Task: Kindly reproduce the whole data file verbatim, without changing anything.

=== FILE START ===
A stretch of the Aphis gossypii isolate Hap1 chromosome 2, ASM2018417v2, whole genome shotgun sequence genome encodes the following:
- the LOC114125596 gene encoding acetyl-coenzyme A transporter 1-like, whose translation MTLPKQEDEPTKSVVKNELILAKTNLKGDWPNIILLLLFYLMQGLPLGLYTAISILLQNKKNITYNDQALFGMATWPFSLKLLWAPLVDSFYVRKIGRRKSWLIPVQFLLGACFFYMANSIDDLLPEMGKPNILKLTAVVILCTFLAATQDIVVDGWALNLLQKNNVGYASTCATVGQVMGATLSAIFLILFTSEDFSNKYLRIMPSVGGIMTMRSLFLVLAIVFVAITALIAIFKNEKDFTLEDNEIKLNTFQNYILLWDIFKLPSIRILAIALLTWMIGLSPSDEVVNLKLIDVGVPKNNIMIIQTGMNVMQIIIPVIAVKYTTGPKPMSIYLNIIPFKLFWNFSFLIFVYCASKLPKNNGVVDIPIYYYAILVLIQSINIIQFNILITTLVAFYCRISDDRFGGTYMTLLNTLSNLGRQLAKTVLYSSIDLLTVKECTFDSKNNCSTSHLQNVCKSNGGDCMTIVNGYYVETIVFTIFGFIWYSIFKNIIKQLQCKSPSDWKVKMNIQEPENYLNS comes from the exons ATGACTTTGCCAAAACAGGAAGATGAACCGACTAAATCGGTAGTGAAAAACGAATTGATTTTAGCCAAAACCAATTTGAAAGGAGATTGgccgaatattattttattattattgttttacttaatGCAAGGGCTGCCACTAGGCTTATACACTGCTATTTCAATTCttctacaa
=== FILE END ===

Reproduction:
A stretch of the Aphis gossypii isolate Hap1 chromosome 2, ASM2018417v2, whole genome shotgun sequence genome encodes the following:
- the LOC114125596 gene encoding acetyl-coenzyme A transporter 1-like, whose translation MTLPKQEDEPTKSVVKNELILAKTNLKGDWPNIILLLLFYLMQGLPLGLYTAISILLQNKKNITYNDQALFGMATWPFSLKLLWAPLVDSFYVRKIGRRKSWLIPVQFLLGACFFYMANSIDDLLPEMGKPNILKLTAVVILCTFLAATQDIVVDGWALNLLQKNNVGYASTCATVGQVMGATLSAIFLILFTSEDFSNKYLRIMPSVGGIMTMRSLFLVLAIVFVAITALIAIFKNEKDFTLEDNEIKLNTFQNYILLWDIFKLPSIRILAIALLTWMIGLSPSDEVVNLKLIDVGVPKNNIMIIQTGMNVMQIIIPVIAVKYTTGPKPMSIYLNIIPFKLFWNFSFLIFVYCASKLPKNNGVVDIPIYYYAILVLIQSINIIQFNILITTLVAFYCRISDDRFGGTYMTLLNTLSNLGRQLAKTVLYSSIDLLTVKECTFDSKNNCSTSHLQNVCKSNGGDCMTIVNGYYVETIVFTIFGFIWYSIFKNIIKQLQCKSPSDWKVKMNIQEPENYLNS comes from the exons ATGACTTTGCCAAAACAGGAAGATGAACCGACTAAATCGGTAGTGAAAAACGAATTGATTTTAGCCAAAACCAATTTGAAAGGAGATTGgccgaatattattttattattattgttttacttaatGCAAGGGCTGCCACTAGGCTTATACACTGCTATTTCAATTCttctacaa